Connect with us

Hi, what are you looking for?



Copenhagen’s New LED Bus Stops

Here’s another ingenious and practical infrastructure story from our mentor in all things bicycle and mass transit, Copenhagen. Safety is not a small issue with bicyclists and pedestrians. Copenhagen has many bus stops and cycle tracks with a lot of bicyclists and pedestrians, which provides the need to really integrate them well.

Copenhagen has set up islands at bus stops for the bus passengers to use when disembarking. Copenhaganize states: “It really is the baseline for infrastructure and the City, by and large, prefers it over anything else. Since the City starting retrofitting bus stops to provide islands, safety has increased dramatically across the city.”

Now, in 2015, the City of Copenhagen is taking it a step forward. It will establish LED bus islands at certain locations where there isn’t space to build a full island. The lights will show a green strip along the curb when there is no bus there. The LED light show will expand across the cycle track to indicate to all traffic users that passengers have the priority as the bus rolls up. Then back to the green after the bus leaves. Sounds bright, easily understood, and safe.


Photo Credit: City of Copenhagen/Rambøll


Continuing from Copenhagenize: “The Mayor for Traffic and Environment, Morten Kabell, said, ‘We know that traditional bus islands are a good idea but don’t have space everywhere for them because some streets are too narrow. Therefore it will be exciting to see that if a lighted bus stop can create a better sense of safety for both parties, create a better flow on the cycle track and create space for bus passengers’.”

Copenhagenize Design Co notes that there is typically an easy flow between bicyclists and bus passengers anyway. However, people are not always clear on the rules. During rush hour, there are more incidents of the bicycle user and a bus passenger bumping into each other. With this LED solution, the territories for all parties involved will be clearly marked out.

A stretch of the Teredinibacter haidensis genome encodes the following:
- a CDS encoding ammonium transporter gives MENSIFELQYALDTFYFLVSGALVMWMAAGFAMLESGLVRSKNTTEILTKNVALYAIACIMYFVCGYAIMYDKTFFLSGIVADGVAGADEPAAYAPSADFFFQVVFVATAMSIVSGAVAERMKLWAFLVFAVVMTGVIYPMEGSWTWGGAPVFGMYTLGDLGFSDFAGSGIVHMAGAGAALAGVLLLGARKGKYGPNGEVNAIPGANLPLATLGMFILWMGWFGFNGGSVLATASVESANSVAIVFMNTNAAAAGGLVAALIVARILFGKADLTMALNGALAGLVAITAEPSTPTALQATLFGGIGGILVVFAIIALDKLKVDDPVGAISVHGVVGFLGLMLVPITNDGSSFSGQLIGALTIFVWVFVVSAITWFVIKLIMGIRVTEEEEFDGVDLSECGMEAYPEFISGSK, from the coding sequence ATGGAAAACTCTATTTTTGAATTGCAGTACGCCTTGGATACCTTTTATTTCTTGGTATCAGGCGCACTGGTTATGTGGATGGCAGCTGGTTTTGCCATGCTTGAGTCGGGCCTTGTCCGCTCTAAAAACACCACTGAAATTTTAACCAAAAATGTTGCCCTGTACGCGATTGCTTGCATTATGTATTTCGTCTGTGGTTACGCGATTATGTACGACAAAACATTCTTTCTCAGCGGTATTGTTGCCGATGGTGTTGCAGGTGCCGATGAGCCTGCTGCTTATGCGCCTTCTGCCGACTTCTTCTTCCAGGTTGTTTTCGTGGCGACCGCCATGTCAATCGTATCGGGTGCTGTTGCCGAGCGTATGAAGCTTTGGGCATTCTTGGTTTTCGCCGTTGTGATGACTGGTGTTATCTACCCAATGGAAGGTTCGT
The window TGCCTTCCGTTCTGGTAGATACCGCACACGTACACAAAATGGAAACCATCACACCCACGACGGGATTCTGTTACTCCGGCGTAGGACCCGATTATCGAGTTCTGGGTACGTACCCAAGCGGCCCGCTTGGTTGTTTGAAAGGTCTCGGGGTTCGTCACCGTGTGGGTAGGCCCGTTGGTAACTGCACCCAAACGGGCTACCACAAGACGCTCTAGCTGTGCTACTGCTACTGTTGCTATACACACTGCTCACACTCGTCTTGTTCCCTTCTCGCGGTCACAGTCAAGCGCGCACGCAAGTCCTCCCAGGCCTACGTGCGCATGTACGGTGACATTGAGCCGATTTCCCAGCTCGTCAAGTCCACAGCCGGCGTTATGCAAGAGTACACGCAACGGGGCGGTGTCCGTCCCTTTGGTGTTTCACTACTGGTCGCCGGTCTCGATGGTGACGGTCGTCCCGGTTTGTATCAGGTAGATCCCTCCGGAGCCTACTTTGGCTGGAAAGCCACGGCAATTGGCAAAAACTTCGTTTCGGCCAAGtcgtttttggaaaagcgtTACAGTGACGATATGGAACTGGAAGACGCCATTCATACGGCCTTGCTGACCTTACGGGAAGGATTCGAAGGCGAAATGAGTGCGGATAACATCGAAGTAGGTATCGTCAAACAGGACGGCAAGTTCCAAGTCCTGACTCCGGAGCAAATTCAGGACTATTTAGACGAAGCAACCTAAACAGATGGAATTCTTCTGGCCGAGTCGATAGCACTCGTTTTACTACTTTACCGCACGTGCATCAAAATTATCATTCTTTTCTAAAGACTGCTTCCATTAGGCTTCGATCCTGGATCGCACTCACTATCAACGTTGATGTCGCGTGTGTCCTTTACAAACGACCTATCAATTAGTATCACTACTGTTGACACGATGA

Places such as San Francisco are growing in a Copenhagenize direction. The city has its own transit-protected bike lane that is a fluid success story, but it has nothing like this LED solution yet. It would be great to see this implemented in cities across the US.

Related Stories:

  1. WHO Tool Calculates Health Savings of Bicycle & Pedestrian Infrastructure
  2. Bike-Shares Result In Safer Bicycling (Washington Post Errs)
  3. New Study: Bicyclists & Protected Bike Lanes Offer Big Savings To Society
Appreciate CleanTechnica’s originality? Consider becoming a CleanTechnica Member, Supporter, Technician, or Ambassador — or a patron on Patreon.

Have a tip for CleanTechnica, want to advertise, or want to suggest a guest for our CleanTech Talk podcast? Contact us here.

Written By

Cynthia Shahan started writing after previously doing research and publishing work on natural birth practices. (Several unrelated publications) She is a licensed health care provider. She studied and practiced both Waldorf education, and Montessori education, mother of four unconditionally loving spirits, teachers, and environmentally conscious beings born with spiritual insights and ethics beyond this world. (She was able to advance more in this way led by her children.)


You May Also Like


A taxi company in Denmark, Dantaxi, is partnering with E.ON, the largest charging operator in Denmark, to open the largest taxi charging hub in...


President Joe Biden’s decision to nominate Pete Buttigieg to lead the Department of Transportation may be among the most consequential of his presidency.


E-bikes are expensive, so you won't park them just ANYWHERE. This is the e-bike parking solution you've been waiting for: Meet HAVN.

Clean Power

How much do you know about outdoor solar lighting systems, which use solar cells and which convert sunlight into electricity?

Copyright © 2021 CleanTechnica. The content produced by this site is for entertainment purposes only. Opinions and comments published on this site may not be sanctioned by and do not necessarily represent the views of CleanTechnica, its owners, sponsors, affiliates, or subsidiaries.